But it's hard to care too much about the action when Builders 2 is so good at keeping you busy with other things. Purely as part of the aforementioned gameplay loop, the combat gets the job done, and Dragon Quest's many colourful monsters make for consistently charming opponents.
So Dragon Quest Builders 2 sounds pretty cool, but what about co-op? Frustratingly missing from the first game, co-op has been put forward as a selling point for this sequel, but the reality is that this still isn't the kind of full-blown cooperative multiplayer that a lot players wanted. For starters, the story is not playable with others -- it's strictly a single player experience. Hopping online with friends -- there's no local co-op, just to be clear -- plops you onto a separate island where you're free to build whatever you want, but there's no real exploration. It's essentially a multiplayer building mode.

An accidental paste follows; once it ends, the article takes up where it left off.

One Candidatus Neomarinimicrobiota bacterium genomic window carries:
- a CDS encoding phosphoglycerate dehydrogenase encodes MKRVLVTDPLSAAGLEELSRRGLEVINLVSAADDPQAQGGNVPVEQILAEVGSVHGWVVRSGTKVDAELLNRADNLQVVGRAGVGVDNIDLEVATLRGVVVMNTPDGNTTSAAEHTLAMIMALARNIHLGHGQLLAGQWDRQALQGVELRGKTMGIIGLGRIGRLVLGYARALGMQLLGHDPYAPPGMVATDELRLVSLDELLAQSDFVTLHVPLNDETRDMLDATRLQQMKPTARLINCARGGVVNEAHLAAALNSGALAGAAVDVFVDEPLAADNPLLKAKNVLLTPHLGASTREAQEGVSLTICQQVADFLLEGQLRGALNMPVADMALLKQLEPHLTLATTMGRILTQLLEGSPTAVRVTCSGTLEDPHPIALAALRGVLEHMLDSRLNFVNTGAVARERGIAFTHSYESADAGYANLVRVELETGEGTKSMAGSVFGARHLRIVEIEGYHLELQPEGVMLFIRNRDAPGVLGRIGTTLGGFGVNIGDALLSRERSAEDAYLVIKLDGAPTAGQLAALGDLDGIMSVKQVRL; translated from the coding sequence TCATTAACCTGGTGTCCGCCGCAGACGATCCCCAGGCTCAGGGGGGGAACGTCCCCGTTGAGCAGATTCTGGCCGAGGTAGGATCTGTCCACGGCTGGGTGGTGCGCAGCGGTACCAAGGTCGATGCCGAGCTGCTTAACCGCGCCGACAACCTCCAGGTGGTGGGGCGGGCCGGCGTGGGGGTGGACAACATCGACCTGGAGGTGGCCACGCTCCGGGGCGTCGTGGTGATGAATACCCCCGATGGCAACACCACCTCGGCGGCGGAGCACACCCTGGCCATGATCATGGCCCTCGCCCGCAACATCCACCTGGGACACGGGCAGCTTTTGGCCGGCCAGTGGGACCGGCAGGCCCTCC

Now, obviously, Builders 2 wants to tell a proper story, complete with characters and set events, and so incorporating multiplayer into the campaign may not be a viable option. We can understand that line of thinking, but some sort of survival-style co-op mode would have made for a fantastic addition.
Oh, and before anyone asks, Builders 2 does away with its predecessor's structure. A sticking point for many players, your progress, including your items, equipment, and gathered materials, would essentially be wiped whenever you moved to a new chapter in the first Builders. It was the game's way of keeping things fresh, but it understandably annoyed a lot of people. Anyway, that's gone in Builders 2. Although you can't carry over all of your materials when you sail off to explore a new island, you do keep your character level, equipment, tools, and building knowledge, meaning that progression is constant. Phew.
Dragon Quest Builders 2 does a lot of things better than its predecessor. A better story is propped up by better characters, and even though the opening hours are slow, there's a better overall flow to the game. All in all, Square Enix has constructed a rock solid sequel that, while safe and undeniably familiar, should satisfy both returning players and newcomers alike.